Therapy with PTX resulted in significant decreases on 9-HODE and 13-oxoODE, oxidized lipid products of linoleic acid (LA) linked to histological severity in NAFLD. Similarly, PTX therapy was associated with significant decreases in 8-HETE, 9-HETE, and 11-HETE compared to placebo. Statistically significant correlations were demonstrated between the decrease in HODEs and oxoODEs and improved histological scores of fibrosis; and between the decrease in HETEs and improved lobular inflammation.
Therapy with PTX compared to placebo was associated with a significant reduction of oxidized fatty acids. This novel evidence supports that the beneficial effects of PTX in patients with NASH are likely partly mediated through decreasing lipid oxidation, largely free-radical mediated lipid oxidation. Additionally, this is the first report on the link between decreased oxidized lipid products and improved histological disease in the setting of a therapeutic trial in NASH.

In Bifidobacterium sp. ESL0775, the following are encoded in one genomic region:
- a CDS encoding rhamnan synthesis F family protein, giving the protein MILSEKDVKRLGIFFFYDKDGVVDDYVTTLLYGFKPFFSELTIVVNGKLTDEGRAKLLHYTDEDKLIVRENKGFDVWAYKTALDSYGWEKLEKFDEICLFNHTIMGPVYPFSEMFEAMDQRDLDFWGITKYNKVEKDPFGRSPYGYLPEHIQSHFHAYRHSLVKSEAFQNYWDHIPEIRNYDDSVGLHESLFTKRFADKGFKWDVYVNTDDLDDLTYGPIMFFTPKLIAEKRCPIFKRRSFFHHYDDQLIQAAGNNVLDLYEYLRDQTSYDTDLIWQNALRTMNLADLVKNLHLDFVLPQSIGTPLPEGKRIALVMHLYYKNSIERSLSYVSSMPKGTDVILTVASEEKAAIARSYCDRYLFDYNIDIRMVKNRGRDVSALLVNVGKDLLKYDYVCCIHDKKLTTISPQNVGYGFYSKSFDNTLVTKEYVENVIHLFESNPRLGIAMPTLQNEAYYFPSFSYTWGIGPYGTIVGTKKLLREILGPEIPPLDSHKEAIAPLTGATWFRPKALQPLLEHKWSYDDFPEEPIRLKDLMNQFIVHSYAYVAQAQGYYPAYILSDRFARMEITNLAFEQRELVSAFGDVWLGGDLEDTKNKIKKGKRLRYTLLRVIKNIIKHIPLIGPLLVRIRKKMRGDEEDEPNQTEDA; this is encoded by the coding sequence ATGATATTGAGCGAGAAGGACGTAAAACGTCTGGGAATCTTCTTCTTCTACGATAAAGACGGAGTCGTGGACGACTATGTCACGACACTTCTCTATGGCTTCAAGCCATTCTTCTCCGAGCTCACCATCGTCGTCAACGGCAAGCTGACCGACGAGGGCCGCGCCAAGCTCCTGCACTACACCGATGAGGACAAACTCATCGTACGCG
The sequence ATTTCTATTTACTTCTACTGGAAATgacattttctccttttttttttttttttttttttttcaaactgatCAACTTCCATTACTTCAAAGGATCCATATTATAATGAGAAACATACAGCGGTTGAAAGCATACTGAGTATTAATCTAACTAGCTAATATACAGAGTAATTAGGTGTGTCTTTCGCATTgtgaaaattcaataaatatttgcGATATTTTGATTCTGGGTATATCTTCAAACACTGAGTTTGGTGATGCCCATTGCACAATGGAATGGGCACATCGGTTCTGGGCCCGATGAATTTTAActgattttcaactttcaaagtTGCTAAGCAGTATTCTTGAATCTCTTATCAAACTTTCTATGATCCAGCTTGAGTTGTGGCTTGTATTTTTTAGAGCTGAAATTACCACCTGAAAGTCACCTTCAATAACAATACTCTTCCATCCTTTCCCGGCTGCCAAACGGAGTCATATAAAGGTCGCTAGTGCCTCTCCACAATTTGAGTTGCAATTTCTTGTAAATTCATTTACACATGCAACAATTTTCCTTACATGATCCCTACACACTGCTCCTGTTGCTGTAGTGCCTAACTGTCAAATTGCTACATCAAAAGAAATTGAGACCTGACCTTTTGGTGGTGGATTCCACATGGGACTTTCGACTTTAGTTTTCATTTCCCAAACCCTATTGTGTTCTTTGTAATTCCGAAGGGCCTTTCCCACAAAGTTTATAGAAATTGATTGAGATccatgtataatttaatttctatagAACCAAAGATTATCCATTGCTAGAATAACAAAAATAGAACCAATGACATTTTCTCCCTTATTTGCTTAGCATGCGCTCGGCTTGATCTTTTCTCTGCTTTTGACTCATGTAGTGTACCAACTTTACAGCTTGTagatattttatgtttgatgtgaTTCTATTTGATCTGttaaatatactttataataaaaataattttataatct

nonalcoholic fatty liver disease; pentoxifylline; clinical trials; oxidative stress
Anthropometric measures such as body mass index (BMI) and waist circumference (WC) have differential associations with incident chronic kidney disease (CKD) and mortality. We examined the associations of BMI and WC with various CKD complications.
We conducted a cross-sectional analysis of 2853 adult participants with CKD in the National Health and Nutrition Examination Surveys 1999-2006. The associations of BMI and WC (both as categorical and continuous variables) with CKD complications such as anemia, secondary hyperparathyroidism, hyperphosphatemia, metabolic acidosis, hypoalbuminemia, and hypertension were examined using logistic regression models while adjusting for relevant confounding variables.